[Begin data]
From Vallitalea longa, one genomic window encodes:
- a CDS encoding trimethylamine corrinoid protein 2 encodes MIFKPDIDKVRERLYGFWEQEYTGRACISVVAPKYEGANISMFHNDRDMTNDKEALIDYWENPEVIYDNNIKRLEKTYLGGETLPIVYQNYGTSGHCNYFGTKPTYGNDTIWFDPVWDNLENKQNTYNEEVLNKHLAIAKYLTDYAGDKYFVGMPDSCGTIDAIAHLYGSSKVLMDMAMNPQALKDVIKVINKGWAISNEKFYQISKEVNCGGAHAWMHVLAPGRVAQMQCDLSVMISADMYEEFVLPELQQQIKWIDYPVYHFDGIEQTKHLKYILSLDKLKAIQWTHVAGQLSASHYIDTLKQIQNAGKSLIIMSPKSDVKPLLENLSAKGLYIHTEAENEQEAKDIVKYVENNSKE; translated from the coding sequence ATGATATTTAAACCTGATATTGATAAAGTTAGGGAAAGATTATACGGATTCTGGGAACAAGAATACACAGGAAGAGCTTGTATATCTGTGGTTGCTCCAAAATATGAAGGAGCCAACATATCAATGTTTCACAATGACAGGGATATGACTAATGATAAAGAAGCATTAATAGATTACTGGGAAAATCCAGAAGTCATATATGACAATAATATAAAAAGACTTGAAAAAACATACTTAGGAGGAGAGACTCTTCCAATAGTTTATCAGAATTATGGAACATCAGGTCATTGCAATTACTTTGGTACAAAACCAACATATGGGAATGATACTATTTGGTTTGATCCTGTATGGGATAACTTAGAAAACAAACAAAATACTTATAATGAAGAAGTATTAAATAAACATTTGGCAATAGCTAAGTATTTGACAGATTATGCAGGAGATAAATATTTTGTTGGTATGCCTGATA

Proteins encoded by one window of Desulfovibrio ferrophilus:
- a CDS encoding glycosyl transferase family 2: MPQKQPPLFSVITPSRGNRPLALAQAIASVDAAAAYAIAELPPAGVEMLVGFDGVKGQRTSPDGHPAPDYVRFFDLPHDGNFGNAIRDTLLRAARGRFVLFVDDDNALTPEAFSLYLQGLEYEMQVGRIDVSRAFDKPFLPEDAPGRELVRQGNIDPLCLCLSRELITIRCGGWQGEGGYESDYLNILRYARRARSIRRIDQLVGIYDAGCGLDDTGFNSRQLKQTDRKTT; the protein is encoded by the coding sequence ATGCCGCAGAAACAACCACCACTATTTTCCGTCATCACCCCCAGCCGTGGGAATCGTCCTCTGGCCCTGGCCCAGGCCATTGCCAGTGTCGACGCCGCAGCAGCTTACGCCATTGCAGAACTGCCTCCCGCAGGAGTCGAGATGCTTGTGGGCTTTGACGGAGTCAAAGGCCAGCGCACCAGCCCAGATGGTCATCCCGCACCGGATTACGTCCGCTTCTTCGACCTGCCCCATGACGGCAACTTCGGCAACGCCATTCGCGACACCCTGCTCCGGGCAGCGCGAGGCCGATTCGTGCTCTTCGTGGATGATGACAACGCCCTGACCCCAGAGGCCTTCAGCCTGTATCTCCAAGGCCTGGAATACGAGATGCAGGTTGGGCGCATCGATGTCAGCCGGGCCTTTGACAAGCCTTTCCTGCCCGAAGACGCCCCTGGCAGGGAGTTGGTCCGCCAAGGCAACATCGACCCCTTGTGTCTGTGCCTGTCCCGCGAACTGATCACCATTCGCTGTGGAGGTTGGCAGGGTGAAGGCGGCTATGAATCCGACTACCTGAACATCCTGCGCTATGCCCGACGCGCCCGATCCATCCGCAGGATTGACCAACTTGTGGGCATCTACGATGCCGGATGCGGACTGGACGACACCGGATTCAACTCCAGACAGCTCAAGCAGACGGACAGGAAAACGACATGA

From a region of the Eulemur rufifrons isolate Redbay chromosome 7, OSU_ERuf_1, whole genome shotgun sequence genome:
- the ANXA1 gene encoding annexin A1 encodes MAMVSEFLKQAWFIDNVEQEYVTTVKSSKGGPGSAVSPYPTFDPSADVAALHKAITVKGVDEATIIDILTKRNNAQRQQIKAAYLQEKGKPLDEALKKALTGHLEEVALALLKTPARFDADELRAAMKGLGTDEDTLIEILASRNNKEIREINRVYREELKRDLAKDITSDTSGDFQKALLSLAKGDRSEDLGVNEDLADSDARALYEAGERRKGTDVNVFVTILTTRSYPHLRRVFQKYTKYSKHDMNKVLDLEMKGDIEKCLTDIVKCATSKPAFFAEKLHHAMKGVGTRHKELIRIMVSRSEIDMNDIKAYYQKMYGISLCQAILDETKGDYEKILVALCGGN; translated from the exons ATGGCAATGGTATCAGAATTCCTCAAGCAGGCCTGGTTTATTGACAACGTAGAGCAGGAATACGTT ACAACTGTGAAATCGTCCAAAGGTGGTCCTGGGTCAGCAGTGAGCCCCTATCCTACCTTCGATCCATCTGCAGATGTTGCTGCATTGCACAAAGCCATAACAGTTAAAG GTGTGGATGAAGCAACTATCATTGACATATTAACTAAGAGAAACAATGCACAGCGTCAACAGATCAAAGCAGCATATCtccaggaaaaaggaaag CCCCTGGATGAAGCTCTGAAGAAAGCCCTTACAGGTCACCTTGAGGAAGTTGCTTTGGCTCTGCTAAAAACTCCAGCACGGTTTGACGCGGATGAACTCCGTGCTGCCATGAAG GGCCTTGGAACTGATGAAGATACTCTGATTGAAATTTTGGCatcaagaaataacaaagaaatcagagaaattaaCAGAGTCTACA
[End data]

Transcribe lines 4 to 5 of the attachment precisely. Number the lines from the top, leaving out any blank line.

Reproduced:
- a CDS encoding glycosyl transferase family 2: MPQKQPPLFSVITPSRGNRPLALAQAIASVDAAAAYAIAELPPAGVEMLVGFDGVKGQRTSPDGHPAPDYVRFFDLPHDGNFGNAIRDTLLRAARGRFVLFVDDDNALTPEAFSLYLQGLEYEMQVGRIDVSRAFDKPFLPEDAPGRELVRQGNIDPLCLCLSRELITIRCGGWQGEGGYESDYLNILRYARRARSIRRIDQLVGIYDAGCGLDDTGFNSRQLKQTDRKTT; the protein is encoded by the coding sequence ATGCCGCAGAAACAACCACCACTATTTTCCGTCATCACCCCCAGCCGTGGGAATCGTCCTCTGGCCCTGGCCCAGGCCATTGCCAGTGTCGACGCCGCAGCAGCTTACGCCATTGCAGAACTGCCTCCCGCAGGAGTCGAGATGCTTGTGGGCTTTGACGGAGTCAAAGGCCAGCGCACCAGCCCAGATGGTCATCCCGCACCGGATTACGTCCGCTTCTTCGACCTGCCCCATGACGGCAACTTCGGCAACGCCATTCGCGACACCCTGCTCCGGGCAGCGCGAGGCCGATTCGTGCTCTTCGTGGATGATGACAACGCCCTGACCCCAGAGGCCTTCAGCCTGTATCTCCAAGGCCTGGAATACGAGATGCAGGTTGGGCGCATCGATGTCAGCCGGGCCTTTGACAAGCCTTTCCTGCCCGAAGACGCCCCTGGCAGGGAGTTGGTCCGCCAAGGCAACATCGACCCCTTGTGTCTGTGCCTGTCCCGCGAACTGATCACCATTCGCTGTGGAGGTTGGCAGGGTGAAGGCGGCTATGAATCCGACTACCTGAACATCCTGCGCTATGCCCGACGCGCCCGATCCATCCGCAGGATTGACCAACTTGTGGGCATCTACGATGCCGGATGCGGACTGGACGACACCGGATTCAACTCCAGACAGCTCAAGCAGACGGACAGGAAAACGACATGA

From a region of the Eulemur rufifrons isolate Redbay chromosome 7, OSU_ERuf_1, whole genome shotgun sequence genome: